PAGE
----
FREDERICKSBURG, Va.—In August, he'd been the first White House wannabe to campaign with Ned Lamont, the antiwar Senate contender from Connecticut who made national news by taking the Democratic nomination away from Sen. Joseph Lieberman.
Then former and future presidential candidate John Edwards volunteered to fly last week to Virginia—the site of September's hottest U.S. Senate race—to campaign and raise money for Democrat Jim Webb, a onetime long shot who's closing in on gaffe-prone Republican Sen. George Allen.
But it soon became clear, as Edwards addressed the cheering crowd at a Webb-for-Senate rally, that the ex-senator from North Carolina and 2004 Democratic vice presidential hopeful also had come to Virginia to build excitement for another candidate: himself.
In a big-picture speech he's been road-testing around the country since early August, the 53-year-old Edwards—coatless, shirt sleeves rolled up—tapped into everything from anger at President Bush to what he called a hunger in America to be inspired and feel good about the country again.
"I grew up in an America where we were the light. We were the model. Everyone looked up to the United States," Edwards told his partisan audience at the University of Mary Washington. "We weren't the country of Guantanamo Bay and Abu Ghraib. We are better than this!"
The scene was a flashback to 2004—when Edwards broke from the Democratic pack with his "Two Americas" speech—and a likely preview of 2008.
Gathering political IOUs and exposure by campaigning for others has been a tradition with presidential-candidates-to-be for at least 40 years, when Republican Richard Nixon paved the way for his 1968 nomination by boosting Republican candidates in 1966.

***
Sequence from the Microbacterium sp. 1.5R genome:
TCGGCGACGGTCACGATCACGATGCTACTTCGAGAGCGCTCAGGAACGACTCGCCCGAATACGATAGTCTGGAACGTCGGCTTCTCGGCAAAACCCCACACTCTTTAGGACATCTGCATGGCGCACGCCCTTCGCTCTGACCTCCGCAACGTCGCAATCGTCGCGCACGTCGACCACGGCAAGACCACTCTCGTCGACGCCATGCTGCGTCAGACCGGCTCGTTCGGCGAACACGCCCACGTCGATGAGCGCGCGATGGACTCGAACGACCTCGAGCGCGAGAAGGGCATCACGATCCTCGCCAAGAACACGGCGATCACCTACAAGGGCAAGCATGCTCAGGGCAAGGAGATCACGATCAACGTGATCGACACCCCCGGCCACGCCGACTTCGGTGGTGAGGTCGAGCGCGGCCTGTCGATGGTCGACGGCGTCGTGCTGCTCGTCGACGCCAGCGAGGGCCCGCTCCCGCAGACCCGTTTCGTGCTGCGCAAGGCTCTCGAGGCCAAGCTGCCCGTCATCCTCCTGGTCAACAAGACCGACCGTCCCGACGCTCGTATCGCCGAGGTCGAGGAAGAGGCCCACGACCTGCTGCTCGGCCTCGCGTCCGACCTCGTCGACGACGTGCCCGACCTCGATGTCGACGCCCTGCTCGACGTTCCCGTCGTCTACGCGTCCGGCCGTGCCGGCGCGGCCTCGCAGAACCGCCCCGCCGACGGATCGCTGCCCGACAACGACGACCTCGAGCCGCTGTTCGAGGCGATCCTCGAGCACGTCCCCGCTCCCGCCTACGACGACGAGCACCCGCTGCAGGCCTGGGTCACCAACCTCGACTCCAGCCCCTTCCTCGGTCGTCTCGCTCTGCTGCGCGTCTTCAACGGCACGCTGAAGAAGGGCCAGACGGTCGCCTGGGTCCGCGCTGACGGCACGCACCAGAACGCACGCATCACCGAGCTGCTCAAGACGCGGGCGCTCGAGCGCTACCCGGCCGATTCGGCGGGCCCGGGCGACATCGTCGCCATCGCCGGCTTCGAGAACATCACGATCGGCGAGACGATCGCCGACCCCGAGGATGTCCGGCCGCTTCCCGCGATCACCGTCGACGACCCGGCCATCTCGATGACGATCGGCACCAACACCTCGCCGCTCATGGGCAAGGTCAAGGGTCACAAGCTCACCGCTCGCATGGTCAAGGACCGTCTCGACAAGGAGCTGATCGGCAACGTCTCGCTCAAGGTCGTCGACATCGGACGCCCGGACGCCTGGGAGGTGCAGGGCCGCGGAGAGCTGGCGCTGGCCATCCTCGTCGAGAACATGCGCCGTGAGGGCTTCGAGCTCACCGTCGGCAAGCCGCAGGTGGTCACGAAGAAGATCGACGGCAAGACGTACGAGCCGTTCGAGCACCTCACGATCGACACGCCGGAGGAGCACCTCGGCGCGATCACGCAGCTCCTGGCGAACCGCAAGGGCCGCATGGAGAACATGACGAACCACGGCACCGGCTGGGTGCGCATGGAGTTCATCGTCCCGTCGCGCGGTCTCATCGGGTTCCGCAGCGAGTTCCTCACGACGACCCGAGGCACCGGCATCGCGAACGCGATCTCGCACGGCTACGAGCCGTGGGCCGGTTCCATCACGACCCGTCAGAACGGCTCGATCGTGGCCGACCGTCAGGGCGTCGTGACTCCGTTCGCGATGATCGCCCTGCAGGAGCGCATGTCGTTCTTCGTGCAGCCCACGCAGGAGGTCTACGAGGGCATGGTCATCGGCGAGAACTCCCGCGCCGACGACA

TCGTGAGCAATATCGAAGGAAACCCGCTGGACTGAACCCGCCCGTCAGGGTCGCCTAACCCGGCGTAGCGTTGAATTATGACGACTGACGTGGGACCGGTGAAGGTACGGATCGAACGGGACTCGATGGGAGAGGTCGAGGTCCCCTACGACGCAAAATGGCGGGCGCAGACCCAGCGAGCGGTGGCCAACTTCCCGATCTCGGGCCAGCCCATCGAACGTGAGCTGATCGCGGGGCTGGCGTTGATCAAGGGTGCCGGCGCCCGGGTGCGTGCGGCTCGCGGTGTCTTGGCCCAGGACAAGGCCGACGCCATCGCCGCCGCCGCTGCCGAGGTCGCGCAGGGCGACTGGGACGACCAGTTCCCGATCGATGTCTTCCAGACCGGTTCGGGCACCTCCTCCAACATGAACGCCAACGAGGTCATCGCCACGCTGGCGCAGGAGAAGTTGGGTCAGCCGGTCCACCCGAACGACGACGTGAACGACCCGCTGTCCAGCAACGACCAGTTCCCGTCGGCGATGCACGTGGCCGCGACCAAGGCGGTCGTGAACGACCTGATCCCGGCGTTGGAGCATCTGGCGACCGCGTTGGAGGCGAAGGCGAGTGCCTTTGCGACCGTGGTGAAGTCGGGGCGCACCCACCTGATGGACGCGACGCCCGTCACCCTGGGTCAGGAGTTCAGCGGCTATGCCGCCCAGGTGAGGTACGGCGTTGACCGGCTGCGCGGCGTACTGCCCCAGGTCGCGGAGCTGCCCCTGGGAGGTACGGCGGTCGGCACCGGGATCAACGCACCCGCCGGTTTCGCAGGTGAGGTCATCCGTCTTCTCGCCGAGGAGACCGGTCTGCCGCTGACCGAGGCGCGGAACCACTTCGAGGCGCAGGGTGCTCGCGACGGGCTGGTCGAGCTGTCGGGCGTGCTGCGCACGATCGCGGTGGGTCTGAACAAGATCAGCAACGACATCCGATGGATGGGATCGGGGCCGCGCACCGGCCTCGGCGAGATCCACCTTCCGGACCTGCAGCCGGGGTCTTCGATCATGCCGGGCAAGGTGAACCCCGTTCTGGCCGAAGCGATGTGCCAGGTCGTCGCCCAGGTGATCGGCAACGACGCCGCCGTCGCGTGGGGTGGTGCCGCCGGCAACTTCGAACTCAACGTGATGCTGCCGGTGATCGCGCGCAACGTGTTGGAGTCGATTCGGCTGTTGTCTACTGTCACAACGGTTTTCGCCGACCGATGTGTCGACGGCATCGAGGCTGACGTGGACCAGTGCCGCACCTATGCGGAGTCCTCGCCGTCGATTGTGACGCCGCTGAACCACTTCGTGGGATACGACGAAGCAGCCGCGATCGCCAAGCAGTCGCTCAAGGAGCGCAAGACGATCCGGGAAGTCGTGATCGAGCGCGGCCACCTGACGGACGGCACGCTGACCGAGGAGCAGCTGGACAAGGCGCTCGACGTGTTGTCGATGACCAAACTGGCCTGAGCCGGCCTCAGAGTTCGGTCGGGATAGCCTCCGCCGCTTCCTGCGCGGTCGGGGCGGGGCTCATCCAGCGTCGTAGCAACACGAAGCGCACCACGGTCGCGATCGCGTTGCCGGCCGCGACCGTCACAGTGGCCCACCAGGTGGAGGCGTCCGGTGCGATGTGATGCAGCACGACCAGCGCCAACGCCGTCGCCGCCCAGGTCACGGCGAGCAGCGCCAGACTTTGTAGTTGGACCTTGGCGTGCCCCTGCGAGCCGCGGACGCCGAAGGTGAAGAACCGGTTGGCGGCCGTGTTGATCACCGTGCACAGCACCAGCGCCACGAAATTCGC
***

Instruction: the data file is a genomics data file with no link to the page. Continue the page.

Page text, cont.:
Edwards isn't the only probable 2008 presidential candidate to spend time and money campaigning for congressional candidates this year. But he may be the most relentless.
With no Senate seat to keep him tethered to Washington, he's been on a tear since early August. At last count, he'd campaigned and/or raised money for 25 candidates in 14 states.
He's campaigned for Democratic House candidate Heath Shuler in North Carolina and Reps. John Spratt and James Clyburn in South Carolina. On Oct. 13, he's scheduled to be at North Carolina's Concord High School to campaign with Democrat Larry Kissell, who's trying to unseat Rep. Robin Hayes, R-N.C.
Edwards, a disciplined politician who sticks to his message, said he wasn't thinking of his own possible presidential prospects when he campaigned for others.
"What enters my mind is that these elections are critical, and how important it is to get good people into office," Edwards said during his Virginia stop. "I honestly think that what's going to happen in America and in the world will be largely controlled by what happens in the next series of elections."
But by helping others, Edwards helps himself, said Ferrell Guillory, the director of the University of North Carolina at Chapel Hill's Program on Southern Politics, Media and Public Life.
"This has become Edwards' life," Guillory said. "That's what he does these days: run for president."
Candidates appear thrilled to get a hand from Edwards. As a national political celebrity with Kennedy-esque charisma, he can attract crowds, cameras and cash.
Counting the $50,000 haul at the Webb fundraiser, Edwards has helped 2006 Democratic candidates raise almost $7.2 million.